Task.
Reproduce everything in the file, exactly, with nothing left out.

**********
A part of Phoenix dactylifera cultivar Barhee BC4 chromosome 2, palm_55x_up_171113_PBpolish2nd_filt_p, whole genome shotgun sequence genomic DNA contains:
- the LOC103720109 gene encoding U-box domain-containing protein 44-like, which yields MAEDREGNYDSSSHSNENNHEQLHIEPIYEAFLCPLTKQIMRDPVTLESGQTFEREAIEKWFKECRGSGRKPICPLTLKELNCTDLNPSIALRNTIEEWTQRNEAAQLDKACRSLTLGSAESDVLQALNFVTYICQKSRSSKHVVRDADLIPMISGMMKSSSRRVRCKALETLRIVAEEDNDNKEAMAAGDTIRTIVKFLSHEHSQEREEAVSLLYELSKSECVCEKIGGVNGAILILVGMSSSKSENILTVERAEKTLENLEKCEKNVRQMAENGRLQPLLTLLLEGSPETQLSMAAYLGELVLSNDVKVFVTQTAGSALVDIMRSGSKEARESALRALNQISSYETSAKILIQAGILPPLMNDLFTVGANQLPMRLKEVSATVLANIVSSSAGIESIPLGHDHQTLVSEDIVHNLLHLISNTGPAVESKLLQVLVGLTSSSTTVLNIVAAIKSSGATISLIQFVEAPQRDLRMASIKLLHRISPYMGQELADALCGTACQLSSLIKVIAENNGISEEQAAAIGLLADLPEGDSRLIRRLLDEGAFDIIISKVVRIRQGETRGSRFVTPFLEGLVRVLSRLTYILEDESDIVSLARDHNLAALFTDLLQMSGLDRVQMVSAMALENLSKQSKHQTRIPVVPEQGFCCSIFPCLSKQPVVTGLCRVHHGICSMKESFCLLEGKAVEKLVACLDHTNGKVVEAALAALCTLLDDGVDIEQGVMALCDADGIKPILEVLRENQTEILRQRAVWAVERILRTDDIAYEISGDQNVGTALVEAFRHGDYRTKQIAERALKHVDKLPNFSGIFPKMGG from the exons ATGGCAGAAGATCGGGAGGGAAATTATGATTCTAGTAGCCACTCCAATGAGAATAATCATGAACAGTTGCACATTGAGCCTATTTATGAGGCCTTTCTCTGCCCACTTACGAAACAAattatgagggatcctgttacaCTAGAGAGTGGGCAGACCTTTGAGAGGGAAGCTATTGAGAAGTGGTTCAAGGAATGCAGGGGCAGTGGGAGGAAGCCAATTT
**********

A part of Phoenix dactylifera cultivar Barhee BC4 chromosome 2, palm_55x_up_171113_PBpolish2nd_filt_p, whole genome shotgun sequence genomic DNA contains:
- the LOC103720109 gene encoding U-box domain-containing protein 44-like, which yields MAEDREGNYDSSSHSNENNHEQLHIEPIYEAFLCPLTKQIMRDPVTLESGQTFEREAIEKWFKECRGSGRKPICPLTLKELNCTDLNPSIALRNTIEEWTQRNEAAQLDKACRSLTLGSAESDVLQALNFVTYICQKSRSSKHVVRDADLIPMISGMMKSSSRRVRCKALETLRIVAEEDNDNKEAMAAGDTIRTIVKFLSHEHSQEREEAVSLLYELSKSECVCEKIGGVNGAILILVGMSSSKSENILTVERAEKTLENLEKCEKNVRQMAENGRLQPLLTLLLEGSPETQLSMAAYLGELVLSNDVKVFVTQTAGSALVDIMRSGSKEARESALRALNQISSYETSAKILIQAGILPPLMNDLFTVGANQLPMRLKEVSATVLANIVSSSAGIESIPLGHDHQTLVSEDIVHNLLHLISNTGPAVESKLLQVLVGLTSSSTTVLNIVAAIKSSGATISLIQFVEAPQRDLRMASIKLLHRISPYMGQELADALCGTACQLSSLIKVIAENNGISEEQAAAIGLLADLPEGDSRLIRRLLDEGAFDIIISKVVRIRQGETRGSRFVTPFLEGLVRVLSRLTYILEDESDIVSLARDHNLAALFTDLLQMSGLDRVQMVSAMALENLSKQSKHQTRIPVVPEQGFCCSIFPCLSKQPVVTGLCRVHHGICSMKESFCLLEGKAVEKLVACLDHTNGKVVEAALAALCTLLDDGVDIEQGVMALCDADGIKPILEVLRENQTEILRQRAVWAVERILRTDDIAYEISGDQNVGTALVEAFRHGDYRTKQIAERALKHVDKLPNFSGIFPKMGG from the exons ATGGCAGAAGATCGGGAGGGAAATTATGATTCTAGTAGCCACTCCAATGAGAATAATCATGAACAGTTGCACATTGAGCCTATTTATGAGGCCTTTCTCTGCCCACTTACGAAACAAattatgagggatcctgttacaCTAGAGAGTGGGCAGACCTTTGAGAGGGAAGCTATTGAGAAGTGGTTCAAGGAATGCAGGGGCAGTGGGAGGAAGCCAATTT